Autism is a relativity new disorder that we have become aware of in the last 50 years. It is complex and misunderstood, but it is a treatable disorder. Doctors, scientists, and parents all over the world have witnessed recovery is possible.
Most parents usually start to notice behaviors defined as autism with in the first three years of life. However, each individual is unique and can be affected by autism differently and to different degrees and different times of their lives.
Learning to Dance in the Rain ~ A Mother's Holistic Approach to Helping Her Child with Down Syndrome and Autism
One day, as I was putting Heidi's beloved video 'Alice in Wonderland' away, I recalled reading legitimate concern has surrounded mercury through the ages. If you think of the phrase, 'Mad as a Hatter!' it refers to the individuals who worked making felt hats, using the vapors of mercury in the process. It was well known back in that day that every "hatter" would eventually come to live as a "mad" (crazy) man. In today's vernacular? Well, it would be basically considered and termed an occupational hazard. Some modern toxicologists analyzing mercury issues are concluding that those men in the old hat industry actually became autistic adults.
Later on I was reading that they believe Leonardo Da' Vinci became Asperger's, while Van Gogh got mentally ill after working with lead-based paint. "Wow," I gasp, that sounds like autistic symptoms. I debated with myself isn't it revealing that individuals with autism have abnormally high amount of mercury, lead, and copper in their lab results.
If you would like to have a free abridgment of Elayne's book, Learning to Dance in the Rain, click the link below to make a request and indicate a mailing address.
Travel Tip for Children on the Autism Spectrum
If you are traveling with an individual with Autism Spectrum Disorder, here are some tips to make the trip more enjoyable for all concerned.
- Plan in advance. Call ahead and inform the airline, hotel, resort and cruise line of the individual’s situation and inquire what special accommodations – boarding, fridge, inside room -are available.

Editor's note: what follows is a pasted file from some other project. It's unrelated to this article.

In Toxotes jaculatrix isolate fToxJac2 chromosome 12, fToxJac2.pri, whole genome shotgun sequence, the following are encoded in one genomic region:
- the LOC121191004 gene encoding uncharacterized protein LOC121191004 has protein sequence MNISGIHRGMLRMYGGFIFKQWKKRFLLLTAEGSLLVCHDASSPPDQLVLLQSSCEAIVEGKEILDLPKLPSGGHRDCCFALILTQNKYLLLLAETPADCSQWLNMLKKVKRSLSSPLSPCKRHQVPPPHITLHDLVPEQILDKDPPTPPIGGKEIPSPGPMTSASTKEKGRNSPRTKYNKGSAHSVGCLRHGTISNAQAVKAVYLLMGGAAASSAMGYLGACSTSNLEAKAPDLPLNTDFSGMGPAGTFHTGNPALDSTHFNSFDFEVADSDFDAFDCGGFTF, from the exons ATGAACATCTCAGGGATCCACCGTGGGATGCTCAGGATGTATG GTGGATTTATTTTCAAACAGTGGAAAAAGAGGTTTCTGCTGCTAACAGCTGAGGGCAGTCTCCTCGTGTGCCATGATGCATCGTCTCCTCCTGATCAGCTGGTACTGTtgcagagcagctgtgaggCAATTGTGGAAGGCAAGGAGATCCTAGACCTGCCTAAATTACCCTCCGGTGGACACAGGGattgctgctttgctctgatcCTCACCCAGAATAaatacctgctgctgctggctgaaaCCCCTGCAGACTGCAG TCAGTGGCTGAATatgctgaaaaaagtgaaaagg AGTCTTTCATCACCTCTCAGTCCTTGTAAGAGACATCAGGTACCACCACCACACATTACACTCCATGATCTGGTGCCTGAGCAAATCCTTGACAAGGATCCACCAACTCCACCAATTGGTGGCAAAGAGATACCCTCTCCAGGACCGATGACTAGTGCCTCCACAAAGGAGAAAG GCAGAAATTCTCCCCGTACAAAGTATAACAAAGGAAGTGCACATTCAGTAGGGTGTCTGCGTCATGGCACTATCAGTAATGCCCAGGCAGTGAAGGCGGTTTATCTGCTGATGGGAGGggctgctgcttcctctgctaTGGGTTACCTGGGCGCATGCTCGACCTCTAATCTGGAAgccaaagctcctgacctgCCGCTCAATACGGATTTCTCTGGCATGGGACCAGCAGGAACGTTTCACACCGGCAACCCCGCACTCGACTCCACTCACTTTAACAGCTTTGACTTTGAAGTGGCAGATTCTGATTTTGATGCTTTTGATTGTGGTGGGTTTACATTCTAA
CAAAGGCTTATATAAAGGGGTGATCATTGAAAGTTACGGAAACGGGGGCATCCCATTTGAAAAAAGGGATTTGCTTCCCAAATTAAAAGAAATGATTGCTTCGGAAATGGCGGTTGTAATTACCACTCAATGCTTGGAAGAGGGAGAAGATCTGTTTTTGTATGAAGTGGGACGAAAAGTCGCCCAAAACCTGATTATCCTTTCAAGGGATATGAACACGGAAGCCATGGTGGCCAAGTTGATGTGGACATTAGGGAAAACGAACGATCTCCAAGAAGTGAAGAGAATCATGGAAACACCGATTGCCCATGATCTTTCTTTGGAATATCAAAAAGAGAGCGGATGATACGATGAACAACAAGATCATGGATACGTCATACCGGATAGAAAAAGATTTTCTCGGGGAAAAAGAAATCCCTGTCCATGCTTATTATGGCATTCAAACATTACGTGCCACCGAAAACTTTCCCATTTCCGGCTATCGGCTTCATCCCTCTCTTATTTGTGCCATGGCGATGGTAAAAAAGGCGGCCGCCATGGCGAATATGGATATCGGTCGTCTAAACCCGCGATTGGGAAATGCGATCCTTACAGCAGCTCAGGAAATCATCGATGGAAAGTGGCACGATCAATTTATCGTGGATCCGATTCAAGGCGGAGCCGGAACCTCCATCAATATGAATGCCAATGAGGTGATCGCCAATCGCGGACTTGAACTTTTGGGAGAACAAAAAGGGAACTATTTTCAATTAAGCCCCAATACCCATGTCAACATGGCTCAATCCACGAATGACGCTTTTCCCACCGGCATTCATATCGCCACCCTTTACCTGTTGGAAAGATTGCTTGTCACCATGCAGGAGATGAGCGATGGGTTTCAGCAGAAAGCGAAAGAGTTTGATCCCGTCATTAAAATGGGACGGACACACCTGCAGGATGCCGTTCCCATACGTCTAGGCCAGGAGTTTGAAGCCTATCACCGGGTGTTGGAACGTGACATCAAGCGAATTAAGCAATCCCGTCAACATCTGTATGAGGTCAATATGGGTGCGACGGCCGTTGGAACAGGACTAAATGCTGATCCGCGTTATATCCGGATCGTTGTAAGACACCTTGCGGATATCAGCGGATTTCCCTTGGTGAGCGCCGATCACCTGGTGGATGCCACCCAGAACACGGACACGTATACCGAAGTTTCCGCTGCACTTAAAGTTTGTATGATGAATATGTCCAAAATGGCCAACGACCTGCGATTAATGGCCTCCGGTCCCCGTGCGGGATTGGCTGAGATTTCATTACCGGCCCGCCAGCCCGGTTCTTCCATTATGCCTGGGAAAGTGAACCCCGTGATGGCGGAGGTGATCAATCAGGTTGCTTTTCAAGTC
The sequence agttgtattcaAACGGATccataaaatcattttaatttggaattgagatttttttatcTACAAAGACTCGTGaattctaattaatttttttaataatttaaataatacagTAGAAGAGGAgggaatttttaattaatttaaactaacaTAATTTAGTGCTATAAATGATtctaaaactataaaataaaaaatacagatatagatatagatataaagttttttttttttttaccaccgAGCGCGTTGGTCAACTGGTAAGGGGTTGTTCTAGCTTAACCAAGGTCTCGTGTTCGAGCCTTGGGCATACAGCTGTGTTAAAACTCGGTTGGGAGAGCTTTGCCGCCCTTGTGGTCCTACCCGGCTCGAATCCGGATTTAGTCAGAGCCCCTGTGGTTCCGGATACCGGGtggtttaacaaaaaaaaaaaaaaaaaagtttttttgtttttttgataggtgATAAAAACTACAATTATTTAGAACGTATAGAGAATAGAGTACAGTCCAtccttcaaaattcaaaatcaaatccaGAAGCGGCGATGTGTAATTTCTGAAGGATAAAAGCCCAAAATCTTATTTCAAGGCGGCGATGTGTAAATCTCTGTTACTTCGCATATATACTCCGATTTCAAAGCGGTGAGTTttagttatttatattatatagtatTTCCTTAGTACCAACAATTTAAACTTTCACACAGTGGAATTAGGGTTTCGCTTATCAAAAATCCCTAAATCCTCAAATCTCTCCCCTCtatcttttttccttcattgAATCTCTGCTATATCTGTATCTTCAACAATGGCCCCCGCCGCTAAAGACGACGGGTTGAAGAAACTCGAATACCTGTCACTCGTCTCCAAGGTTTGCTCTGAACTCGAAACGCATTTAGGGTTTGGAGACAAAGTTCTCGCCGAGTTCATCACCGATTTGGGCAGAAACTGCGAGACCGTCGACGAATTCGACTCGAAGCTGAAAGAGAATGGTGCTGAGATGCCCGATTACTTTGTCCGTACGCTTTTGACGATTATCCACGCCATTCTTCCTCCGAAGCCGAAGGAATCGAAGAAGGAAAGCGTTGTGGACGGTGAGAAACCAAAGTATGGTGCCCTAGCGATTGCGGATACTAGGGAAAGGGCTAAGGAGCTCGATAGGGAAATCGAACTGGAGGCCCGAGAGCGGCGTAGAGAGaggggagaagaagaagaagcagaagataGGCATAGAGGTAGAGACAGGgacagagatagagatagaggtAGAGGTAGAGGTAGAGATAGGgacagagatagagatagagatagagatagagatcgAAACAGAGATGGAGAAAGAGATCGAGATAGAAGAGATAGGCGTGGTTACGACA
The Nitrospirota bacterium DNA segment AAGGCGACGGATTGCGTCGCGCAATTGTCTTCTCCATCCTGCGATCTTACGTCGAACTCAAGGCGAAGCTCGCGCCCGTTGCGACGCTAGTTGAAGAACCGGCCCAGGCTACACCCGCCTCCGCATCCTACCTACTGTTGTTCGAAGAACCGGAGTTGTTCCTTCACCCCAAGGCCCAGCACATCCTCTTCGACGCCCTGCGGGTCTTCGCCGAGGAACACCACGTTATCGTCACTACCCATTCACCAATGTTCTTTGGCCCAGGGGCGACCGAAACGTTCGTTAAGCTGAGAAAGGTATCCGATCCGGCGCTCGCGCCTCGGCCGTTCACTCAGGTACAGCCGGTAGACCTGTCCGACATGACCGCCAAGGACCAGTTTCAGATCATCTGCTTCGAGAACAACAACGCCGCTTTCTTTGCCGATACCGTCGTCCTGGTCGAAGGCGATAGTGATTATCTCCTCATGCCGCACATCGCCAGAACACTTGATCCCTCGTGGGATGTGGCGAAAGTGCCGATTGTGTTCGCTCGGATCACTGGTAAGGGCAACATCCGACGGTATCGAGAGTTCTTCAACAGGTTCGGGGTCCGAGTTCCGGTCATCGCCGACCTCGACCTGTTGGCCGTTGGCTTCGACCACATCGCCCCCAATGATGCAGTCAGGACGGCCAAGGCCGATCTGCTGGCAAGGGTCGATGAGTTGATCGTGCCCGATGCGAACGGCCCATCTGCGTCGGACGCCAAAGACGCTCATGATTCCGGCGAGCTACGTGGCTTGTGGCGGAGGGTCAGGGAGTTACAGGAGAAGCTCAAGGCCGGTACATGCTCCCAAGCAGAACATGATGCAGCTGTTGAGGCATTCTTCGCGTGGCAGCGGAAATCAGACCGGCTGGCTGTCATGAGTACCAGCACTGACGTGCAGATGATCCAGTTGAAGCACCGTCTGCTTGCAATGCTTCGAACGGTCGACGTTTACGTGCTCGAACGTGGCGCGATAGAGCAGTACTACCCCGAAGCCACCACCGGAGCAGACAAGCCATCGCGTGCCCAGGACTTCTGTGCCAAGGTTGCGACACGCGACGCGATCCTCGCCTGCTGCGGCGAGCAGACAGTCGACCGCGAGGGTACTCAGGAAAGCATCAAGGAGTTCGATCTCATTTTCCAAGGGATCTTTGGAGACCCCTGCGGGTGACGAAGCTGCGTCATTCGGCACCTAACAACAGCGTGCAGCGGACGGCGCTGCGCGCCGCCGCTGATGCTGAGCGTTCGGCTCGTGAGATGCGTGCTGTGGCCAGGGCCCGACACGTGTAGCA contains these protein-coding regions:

- Bring the individual’s bedding if you think that will make him more comfortable.
- Be realistic in selection vacation destinations with environments you believe the individual can handle.
- Book low season on a cruise or at a resort so there will be fewer guests and the staff will have more time to devote to your needs.
- Travel by car, if flying or other public transportation seems too difficult.
- Choose hotels/motels with kitchen suites or room service so you can eat some of your meals in your room.
- MP3 players with headphones, loaded with favorite music, can soothe individuals who are disturbed by noises. Personal DVD players can also help make a long trip more enjoyable.
- Don’t hesitate to explain the individual’s situation to others you may encounter, including flight attendants, hotel staff, employees at the amusements you visit, and other vacationers.
- Prepare the individual before and during the trip on what to expect that day.
- Adhere as closely as you can to the individual’s normal routine.
- If a person unfamiliar with autism comments or questions, stay calm and explain the condition.
For more autism related tips, news, and information visit www.autism-socitety.org